It’s amazing how the press is now calling the battle between Mitch McConnell and Roy Moore the battle for the soul of the Republican Party. As if it hadn’t already lost its soul. As if either man, whether it be the heartless party leader who sold his soul to corporate America ages ago or the man who sold his to the devil and molested teenage girls decades ago, could claim any kind of moral compass or standing. If these are the claimants to the soul of the party, then there is truly nothing left to salvage. We are sinking, and sinking fast. Maybe, like an alcoholic hitting rock bottom, we had to fall this far–and hopefully no more–before we could rise again a renewed and better nation.

One can hope that this is the furthest right reach of the political pendulum. Perhaps the grand plan has succeeded too well and Americans will wake up to the reality that the far right-wing politicians and ministers in this country are leading us into hell so that they can reside in a heaven of their own making. There are some signs that maybe there is a new morning in America. The recent elections in which several women and minorities were elected around the country, another Democratic state Senate win in Oklahoma, the few Republicans standing up to Trump and naming him for the charlatan he is are all hopeful signs that the end of this far right-wing reign of error is about to start its decline. Those who care about the tired, the poor, the huddling masses, those who care about the future of this nation need to do their best to see that it happens. It is time for the pendulum to swing back. It is time for Democrats to return to their roots or for a new progressive party to rise from the ash heap of our modern society. It is our only hope.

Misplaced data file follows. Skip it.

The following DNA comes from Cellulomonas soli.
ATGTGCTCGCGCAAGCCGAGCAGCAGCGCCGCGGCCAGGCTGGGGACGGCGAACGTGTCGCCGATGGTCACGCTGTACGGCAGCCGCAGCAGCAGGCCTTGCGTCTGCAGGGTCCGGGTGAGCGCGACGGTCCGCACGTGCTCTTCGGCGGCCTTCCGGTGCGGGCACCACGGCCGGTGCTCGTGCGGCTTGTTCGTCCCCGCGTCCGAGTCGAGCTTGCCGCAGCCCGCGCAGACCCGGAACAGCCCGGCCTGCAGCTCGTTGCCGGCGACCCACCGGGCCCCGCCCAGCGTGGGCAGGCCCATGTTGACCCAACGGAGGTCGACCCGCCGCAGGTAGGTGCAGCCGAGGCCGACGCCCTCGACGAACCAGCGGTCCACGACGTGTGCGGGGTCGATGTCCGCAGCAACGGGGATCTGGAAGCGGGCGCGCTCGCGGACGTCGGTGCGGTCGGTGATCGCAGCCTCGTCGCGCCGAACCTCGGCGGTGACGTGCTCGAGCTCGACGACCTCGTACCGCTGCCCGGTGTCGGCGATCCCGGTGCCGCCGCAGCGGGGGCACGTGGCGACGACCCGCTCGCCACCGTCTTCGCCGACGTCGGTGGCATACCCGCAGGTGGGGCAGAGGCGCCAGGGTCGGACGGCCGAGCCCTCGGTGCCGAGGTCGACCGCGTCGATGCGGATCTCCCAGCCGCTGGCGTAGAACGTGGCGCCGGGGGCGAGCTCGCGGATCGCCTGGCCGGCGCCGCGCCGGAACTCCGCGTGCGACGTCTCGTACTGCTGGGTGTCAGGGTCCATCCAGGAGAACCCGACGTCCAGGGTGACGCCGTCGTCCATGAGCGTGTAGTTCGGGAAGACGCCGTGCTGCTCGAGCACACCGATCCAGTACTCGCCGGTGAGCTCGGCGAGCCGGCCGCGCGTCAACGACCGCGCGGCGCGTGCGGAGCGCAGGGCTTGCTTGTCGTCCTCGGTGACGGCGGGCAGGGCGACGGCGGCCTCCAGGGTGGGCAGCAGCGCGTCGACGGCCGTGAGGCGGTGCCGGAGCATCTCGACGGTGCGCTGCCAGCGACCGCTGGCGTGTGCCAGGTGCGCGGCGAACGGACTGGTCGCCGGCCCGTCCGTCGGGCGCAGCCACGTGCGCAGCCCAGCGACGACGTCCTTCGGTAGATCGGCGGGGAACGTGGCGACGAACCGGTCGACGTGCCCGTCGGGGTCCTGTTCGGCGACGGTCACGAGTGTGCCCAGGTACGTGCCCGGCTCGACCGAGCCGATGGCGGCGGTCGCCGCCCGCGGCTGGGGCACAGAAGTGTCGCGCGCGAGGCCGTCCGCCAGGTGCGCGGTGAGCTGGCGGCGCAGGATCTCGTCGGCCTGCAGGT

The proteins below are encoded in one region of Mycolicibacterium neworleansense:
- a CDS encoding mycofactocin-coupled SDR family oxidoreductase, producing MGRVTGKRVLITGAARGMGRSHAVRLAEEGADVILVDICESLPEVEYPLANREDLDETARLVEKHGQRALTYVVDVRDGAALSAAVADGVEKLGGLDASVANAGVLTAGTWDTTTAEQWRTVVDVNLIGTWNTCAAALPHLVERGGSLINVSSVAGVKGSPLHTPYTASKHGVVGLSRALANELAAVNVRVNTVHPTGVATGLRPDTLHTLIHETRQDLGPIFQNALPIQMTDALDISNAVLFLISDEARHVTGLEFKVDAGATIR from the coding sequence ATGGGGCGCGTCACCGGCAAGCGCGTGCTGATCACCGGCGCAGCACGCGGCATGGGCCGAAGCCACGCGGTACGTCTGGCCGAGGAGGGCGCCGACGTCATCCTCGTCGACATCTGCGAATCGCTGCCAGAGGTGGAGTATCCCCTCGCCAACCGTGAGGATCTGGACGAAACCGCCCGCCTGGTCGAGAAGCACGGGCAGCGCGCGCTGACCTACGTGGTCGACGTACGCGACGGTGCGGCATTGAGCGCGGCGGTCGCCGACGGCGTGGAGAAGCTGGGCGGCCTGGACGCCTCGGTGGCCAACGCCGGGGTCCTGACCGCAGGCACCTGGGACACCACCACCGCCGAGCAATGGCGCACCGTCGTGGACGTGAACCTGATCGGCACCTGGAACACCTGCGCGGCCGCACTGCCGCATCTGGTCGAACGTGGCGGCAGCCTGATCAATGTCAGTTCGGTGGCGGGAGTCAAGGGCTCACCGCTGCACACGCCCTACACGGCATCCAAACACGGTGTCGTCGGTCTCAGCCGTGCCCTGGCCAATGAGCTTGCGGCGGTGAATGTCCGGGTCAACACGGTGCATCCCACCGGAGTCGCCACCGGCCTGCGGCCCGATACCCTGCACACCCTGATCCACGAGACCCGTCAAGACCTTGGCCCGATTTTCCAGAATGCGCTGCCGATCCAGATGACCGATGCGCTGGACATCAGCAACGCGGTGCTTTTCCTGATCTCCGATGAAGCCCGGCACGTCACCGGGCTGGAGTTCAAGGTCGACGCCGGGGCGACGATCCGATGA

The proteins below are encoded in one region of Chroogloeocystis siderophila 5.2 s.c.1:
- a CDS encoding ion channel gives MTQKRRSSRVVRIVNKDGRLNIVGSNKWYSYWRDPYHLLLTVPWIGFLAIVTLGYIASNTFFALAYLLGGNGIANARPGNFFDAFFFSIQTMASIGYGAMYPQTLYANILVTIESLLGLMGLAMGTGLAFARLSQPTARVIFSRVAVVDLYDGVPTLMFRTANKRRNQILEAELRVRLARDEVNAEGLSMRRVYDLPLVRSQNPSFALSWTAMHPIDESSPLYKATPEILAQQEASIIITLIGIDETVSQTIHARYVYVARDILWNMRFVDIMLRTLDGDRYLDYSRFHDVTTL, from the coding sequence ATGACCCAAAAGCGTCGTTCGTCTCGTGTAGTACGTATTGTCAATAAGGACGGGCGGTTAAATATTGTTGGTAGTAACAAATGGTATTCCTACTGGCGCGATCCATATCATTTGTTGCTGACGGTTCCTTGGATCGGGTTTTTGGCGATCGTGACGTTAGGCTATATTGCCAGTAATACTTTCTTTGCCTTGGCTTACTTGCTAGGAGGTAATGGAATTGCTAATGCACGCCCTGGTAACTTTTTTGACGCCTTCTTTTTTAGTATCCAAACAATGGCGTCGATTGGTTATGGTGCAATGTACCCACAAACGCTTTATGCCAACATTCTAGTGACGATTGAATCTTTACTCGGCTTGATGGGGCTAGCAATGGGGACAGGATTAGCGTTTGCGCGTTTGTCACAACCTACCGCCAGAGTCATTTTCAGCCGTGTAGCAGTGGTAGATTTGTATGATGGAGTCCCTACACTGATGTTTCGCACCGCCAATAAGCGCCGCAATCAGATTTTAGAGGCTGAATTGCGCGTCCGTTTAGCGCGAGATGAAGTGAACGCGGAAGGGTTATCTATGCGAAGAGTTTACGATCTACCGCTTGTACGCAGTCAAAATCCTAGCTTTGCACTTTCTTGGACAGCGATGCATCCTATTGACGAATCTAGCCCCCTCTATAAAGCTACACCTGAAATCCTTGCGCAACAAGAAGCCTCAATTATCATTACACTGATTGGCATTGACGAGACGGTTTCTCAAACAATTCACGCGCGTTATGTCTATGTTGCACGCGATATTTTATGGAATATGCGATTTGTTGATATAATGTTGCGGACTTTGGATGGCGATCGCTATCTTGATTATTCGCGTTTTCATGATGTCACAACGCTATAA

About Callen Harty

Originally from Shullsburg, Wisconsin Callen Harty is the author of four books and numerous published essays, poems, and articles. His most recent book is The Stronger Pull, a memoir about coming out in a small town in Wisconsin. His first book was My Queer Life, a compilation of over 30 years worth of writing on living life as a queer man. It includes essays, poems, speeches, monologues, and more. Empty Playground: A Survivor's Story, is a memoir about surviving childhood sex abuse. His play, Invisible Boy, is a narrative with poetic elements and is also an autobiographical look as surviving child sex abuse. All are available on (and three of them on Kindle) or can be ordered through local bookstores, He has written almost two dozen plays and 50 monologues that have been produced. Most of them have been produced at Broom Street Theater in Madison, Wisconsin where he started as an actor, writer, and director in 1983. He served as the Artistic Director of the theater from 2005-2010. Monologues he wrote for the Wisconsin Veterans’ Museum won him awards from the Wisconsin Historical Society and the American Association of State and Local History. He has also had essays, poems, and articles published in newspapers and magazines around the country and has taken the top prize in several photo contests. His writing has appeared in Out!, James White Review, Scott Stamp Monthly, Wisconsin State Journal, and elsewhere. He has had several essays published online for Forward Seeking, Life After Hate, and The Progressive. Callen has also been a community activist for many years. He was the co-founder of Young People Caring, UW-Madison’s 10% Society, and Proud Theater. He served as the first President of Young People Caring and as the Artistic Director for Proud Theater for its first five years. He is still an adult mentor for the group. In 2003 he won OutReach’s Man of the Year award for his queer community activism. OutReach is Madison, Wisconsin’s lesbian/gay/bisexual/transgender community center. He also won a Community Shares of Wisconsin Backyard Hero award for his sex abuse survivor activism work. He has been invited to speak before many community groups, at a roundtable on queer community theater in New York City, and has emceed several events. In 2016, Wisconsin Coalition Against Sexual Assault named him their annual Courage Award winner for his activism, writing, and speaking on sexual assault.